Despite recent crackdowns against "hacktivists," groups like Anonymous and LulzSec risk jail time as they lash out against government and corporate corruption.
In a controversial move, LulzSec recently released private intelligence bulletins, training manuals, personal email correspondence, names, phone numbers, addresses and passwords belonging to Arizona law enforcement. According to Censored News the released information revealed that the Arizona Law Enforcement was aware of the hunting and murder of migrants by US Marines along the Arizona border. The agencies tacit blind eye allowed the murders to continue without police involvement.
LulzSec said they will continue the attack "in an effort not just to reveal their racist and corrupt nature but to purposefully sabotage their efforts to terrorize communities fighting an unjust 'war on drugs.'"
Anonymous also has a history of "hacktivist" civil disobedience. In December they began "Operation Payback," attacking Visa and Master Card in a retaliation move in defense of Wikileaks. Visa and Master Card had begun blocking payments to WikiLeaks in an attempt to cripple the site. Just this past week, Anonymous pulled down various websites belonging to the city of Orlando, Florida, in a move to protest the arrests of members of Food Not Bombs, who were arrested after distributing food to the homeless in a city park.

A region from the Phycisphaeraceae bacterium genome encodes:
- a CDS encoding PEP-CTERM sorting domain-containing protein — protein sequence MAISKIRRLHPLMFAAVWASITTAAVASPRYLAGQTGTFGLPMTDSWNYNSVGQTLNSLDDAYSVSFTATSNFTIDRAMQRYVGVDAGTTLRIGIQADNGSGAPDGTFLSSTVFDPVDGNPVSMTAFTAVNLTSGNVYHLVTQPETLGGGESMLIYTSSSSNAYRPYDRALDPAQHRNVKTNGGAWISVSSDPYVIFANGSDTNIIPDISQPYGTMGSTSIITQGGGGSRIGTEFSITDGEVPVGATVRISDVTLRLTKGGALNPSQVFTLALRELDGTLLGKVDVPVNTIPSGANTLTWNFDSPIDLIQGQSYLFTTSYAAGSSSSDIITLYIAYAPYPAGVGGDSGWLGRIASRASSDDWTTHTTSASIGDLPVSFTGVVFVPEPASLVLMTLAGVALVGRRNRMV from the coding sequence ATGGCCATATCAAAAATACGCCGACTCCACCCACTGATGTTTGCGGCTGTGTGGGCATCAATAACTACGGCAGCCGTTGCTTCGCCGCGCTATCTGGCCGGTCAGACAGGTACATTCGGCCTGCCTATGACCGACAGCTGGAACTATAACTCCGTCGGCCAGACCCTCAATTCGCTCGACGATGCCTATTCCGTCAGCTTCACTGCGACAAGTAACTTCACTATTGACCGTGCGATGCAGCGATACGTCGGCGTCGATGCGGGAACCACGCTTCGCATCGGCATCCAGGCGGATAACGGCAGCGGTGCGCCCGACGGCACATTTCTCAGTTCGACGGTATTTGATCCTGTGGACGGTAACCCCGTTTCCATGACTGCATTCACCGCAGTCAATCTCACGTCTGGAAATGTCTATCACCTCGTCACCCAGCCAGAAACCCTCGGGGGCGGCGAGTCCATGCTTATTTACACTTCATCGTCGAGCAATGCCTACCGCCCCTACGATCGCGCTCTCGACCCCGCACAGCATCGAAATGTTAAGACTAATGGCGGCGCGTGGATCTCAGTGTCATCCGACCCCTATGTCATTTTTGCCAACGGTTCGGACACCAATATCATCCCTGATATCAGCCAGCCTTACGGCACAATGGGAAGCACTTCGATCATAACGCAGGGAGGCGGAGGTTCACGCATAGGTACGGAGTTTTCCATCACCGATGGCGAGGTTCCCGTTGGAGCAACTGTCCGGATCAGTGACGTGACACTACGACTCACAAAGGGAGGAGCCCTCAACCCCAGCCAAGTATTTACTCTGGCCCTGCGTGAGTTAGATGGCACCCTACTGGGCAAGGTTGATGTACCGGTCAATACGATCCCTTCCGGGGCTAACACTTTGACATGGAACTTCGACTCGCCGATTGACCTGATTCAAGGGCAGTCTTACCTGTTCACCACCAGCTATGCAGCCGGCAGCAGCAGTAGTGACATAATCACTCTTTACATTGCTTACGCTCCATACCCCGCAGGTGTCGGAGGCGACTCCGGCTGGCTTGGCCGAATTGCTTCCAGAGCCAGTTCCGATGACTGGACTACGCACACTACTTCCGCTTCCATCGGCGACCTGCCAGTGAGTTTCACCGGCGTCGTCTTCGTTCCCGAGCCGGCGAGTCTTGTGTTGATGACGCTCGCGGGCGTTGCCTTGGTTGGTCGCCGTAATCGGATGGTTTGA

Government authorities haven't been sitting idly by. The arrest last week of LulzSec member Ryan Cleary, a 19 year old out of Essex, England, wasn't the first arrest made of group members. Shortly after "Operation Payback," Dutch authorities arrested two Dutch teenagers, 19-year-old Martijn Gonlag, and another 16-year-old, who allegedly confessed. Back on January 27, the FBI announced they were conducting raids, producing over 40 search warrants across the US. On June 10th, three alleged group members of Anonymous were arrested in various cities of Spain for their efforts in attacking government websites in Egypt, Algeria, Libia, Iran, Chile, Colombia, and New Zealand; notably all countries that have enforced some form of internet censorship.
But as government crack downs increase, hacktivist groups seem only to be more emboldened. This week, Anonymous and LulzSec came together to declare "war" on governments and banks everywhere, stating in a manifesto, “Whether you're sailing with us or against us, whether you hold past grudges or a burning desire to sink our lone ship, we invite you to join the rebellion. Together we can defend ourselves so that our privacy is not overrun by profiteering gluttons. Your hat can be white, gray or black, your skin and race are not important. If you're aware of the corruption, expose it now, in the name of Anti-Security.”
Despite disdain from the media, the move towards First Amendment ideals may be the catalyst that brings hacktivist groups out of obscurity and into household recognition. Their motto to end corruption, increase government transparency, and institute freedom of information may become the civil rights movement of the information age.
Image: "Computer Spazz" by Thomas Brownell on Flickr.Tweet